A few hours after Susan Byrnes was sworn in as a York County commissioner Monday morning, she was elected president commissioner.

She wasted no time getting to business, addressing the county's financial state that she, fellow commissioners Chris Reilly and Doug Hoke and county employees must work to improve.

"It now falls on us, the current board (and county employees) to find a way to fiscal responsibility," she said.

Byrnes, a Republican, beat Steve Chronister, who served as president commissioner two of his three terms in office, in the November election.

Hoke, a Democrat, and Reilly, a Republican, were re-elected.

Byrnes was elected president commissioner by a unanimous vote at the re-organizational meeting, and Hoke was elected vice president commissioner by a 2-1 vote. Reilly voted against.

Finances: Byrnes praised the work of the outgoing board of commissioners but said the new board must work to improve county finances.

In December, the board voted to increase county real estate taxes 14 percent, taking the millage rate to 5.16 mills for 2016, as expenses increased.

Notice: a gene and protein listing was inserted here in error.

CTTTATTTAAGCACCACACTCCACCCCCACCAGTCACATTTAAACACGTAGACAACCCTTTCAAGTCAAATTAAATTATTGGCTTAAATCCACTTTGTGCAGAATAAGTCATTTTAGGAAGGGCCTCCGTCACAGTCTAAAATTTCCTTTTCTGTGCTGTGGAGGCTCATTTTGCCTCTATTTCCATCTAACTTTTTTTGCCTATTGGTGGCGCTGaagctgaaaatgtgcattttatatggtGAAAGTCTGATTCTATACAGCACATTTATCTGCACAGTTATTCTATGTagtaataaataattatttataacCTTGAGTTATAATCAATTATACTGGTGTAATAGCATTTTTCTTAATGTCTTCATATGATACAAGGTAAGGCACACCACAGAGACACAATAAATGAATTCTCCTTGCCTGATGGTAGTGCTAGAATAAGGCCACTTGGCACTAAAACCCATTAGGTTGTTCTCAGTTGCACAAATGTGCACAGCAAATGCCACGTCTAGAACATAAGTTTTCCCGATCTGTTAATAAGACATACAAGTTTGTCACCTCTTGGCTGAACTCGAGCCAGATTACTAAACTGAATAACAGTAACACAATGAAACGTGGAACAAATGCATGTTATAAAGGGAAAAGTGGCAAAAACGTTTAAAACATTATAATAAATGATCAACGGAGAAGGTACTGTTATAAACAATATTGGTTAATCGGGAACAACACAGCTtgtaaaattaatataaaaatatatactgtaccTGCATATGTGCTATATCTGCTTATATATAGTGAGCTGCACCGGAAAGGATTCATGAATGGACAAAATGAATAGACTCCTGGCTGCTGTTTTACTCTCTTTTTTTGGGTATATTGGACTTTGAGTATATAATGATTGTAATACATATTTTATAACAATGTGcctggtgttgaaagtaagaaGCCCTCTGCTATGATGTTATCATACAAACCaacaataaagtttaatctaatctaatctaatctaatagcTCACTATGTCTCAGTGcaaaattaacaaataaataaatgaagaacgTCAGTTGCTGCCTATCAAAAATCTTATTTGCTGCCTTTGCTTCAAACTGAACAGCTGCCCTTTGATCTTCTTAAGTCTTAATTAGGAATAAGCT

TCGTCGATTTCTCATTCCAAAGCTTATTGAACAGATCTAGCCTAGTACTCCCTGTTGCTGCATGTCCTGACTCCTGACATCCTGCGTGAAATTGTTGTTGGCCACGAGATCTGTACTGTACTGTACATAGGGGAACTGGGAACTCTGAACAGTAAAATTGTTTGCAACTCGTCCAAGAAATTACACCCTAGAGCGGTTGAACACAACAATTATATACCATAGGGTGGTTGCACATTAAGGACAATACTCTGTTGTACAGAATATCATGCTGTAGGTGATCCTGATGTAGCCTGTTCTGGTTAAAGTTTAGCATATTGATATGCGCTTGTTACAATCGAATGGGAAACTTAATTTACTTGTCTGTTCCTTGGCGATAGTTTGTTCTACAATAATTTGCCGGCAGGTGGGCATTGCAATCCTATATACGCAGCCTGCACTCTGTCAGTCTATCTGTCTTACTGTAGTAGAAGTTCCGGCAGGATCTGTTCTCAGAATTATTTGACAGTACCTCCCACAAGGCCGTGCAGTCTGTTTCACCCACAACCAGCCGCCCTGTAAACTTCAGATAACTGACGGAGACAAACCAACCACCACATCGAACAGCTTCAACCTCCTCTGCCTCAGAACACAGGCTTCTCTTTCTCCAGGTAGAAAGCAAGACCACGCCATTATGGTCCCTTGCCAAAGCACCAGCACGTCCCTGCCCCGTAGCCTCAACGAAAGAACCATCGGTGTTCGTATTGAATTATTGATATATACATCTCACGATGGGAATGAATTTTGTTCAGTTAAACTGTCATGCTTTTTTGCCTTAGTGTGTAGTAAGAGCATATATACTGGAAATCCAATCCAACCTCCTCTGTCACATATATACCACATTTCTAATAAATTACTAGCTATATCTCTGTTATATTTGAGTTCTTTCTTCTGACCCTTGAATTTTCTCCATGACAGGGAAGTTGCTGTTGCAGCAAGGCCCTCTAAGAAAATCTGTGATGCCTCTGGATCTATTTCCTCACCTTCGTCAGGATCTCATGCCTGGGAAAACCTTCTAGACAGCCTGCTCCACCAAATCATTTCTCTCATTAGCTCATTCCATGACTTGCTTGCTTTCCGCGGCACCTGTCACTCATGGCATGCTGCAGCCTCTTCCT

Though Byrnes called the tax hike the responsible move, she said commissioners and the heads of county departments must address significant financial challenges that lay ahead.

On top of increasing expenses, particularly in the area of heath care, the county is also staring down a $21 million debt it may have to pay back by the end of the year.

The debt, which stems from years old upgrades to the county's 911 system, is considered "stranded debt" because it was used to finance a system that will become obsolete in 2017, when a new, federally mandated upgraded system goes live.

Since the debt is stranded, a judge could grant a 10-year extension of when the final payment is due.  If the county can stave off having to pay in full, it would mean it would have to make $3.8 million yearly payments starting in 2017.

As part of her plans, Byrnes told department heads who attended the re-organizational meeting they can expect quarterly financial reviews. Officials will also look into the cellphone stipend for employees.

"We have the skills to meet our financial challenges," Byrnes said. "This is our opportunity to make a difference."

— Reach Greg Gross at

Read or Share this story: